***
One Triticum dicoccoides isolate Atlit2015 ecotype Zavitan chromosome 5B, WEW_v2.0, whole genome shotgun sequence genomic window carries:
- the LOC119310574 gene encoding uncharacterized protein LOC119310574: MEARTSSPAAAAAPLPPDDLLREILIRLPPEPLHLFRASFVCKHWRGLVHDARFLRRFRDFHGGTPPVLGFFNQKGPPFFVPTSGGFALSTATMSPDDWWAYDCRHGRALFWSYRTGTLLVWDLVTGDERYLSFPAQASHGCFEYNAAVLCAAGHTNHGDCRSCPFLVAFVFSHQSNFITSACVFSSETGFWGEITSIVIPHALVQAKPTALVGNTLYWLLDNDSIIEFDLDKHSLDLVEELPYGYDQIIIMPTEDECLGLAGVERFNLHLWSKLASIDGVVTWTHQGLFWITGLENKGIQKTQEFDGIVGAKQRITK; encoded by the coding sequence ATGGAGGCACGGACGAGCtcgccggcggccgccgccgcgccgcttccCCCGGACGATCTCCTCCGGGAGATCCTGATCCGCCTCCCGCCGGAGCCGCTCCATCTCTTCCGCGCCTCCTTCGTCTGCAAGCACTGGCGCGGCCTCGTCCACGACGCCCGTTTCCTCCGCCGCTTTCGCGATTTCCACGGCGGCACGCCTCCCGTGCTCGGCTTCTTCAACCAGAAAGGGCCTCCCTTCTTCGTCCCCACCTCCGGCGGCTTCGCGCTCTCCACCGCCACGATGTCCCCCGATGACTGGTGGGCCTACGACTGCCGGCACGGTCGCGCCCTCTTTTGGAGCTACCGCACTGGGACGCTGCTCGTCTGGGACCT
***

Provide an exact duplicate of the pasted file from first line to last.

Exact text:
One Triticum dicoccoides isolate Atlit2015 ecotype Zavitan chromosome 5B, WEW_v2.0, whole genome shotgun sequence genomic window carries:
- the LOC119310574 gene encoding uncharacterized protein LOC119310574: MEARTSSPAAAAAPLPPDDLLREILIRLPPEPLHLFRASFVCKHWRGLVHDARFLRRFRDFHGGTPPVLGFFNQKGPPFFVPTSGGFALSTATMSPDDWWAYDCRHGRALFWSYRTGTLLVWDLVTGDERYLSFPAQASHGCFEYNAAVLCAAGHTNHGDCRSCPFLVAFVFSHQSNFITSACVFSSETGFWGEITSIVIPHALVQAKPTALVGNTLYWLLDNDSIIEFDLDKHSLDLVEELPYGYDQIIIMPTEDECLGLAGVERFNLHLWSKLASIDGVVTWTHQGLFWITGLENKGIQKTQEFDGIVGAKQRITK; encoded by the coding sequence ATGGAGGCACGGACGAGCtcgccggcggccgccgccgcgccgcttccCCCGGACGATCTCCTCCGGGAGATCCTGATCCGCCTCCCGCCGGAGCCGCTCCATCTCTTCCGCGCCTCCTTCGTCTGCAAGCACTGGCGCGGCCTCGTCCACGACGCCCGTTTCCTCCGCCGCTTTCGCGATTTCCACGGCGGCACGCCTCCCGTGCTCGGCTTCTTCAACCAGAAAGGGCCTCCCTTCTTCGTCCCCACCTCCGGCGGCTTCGCGCTCTCCACCGCCACGATGTCCCCCGATGACTGGTGGGCCTACGACTGCCGGCACGGTCGCGCCCTCTTTTGGAGCTACCGCACTGGGACGCTGCTCGTCTGGGACCT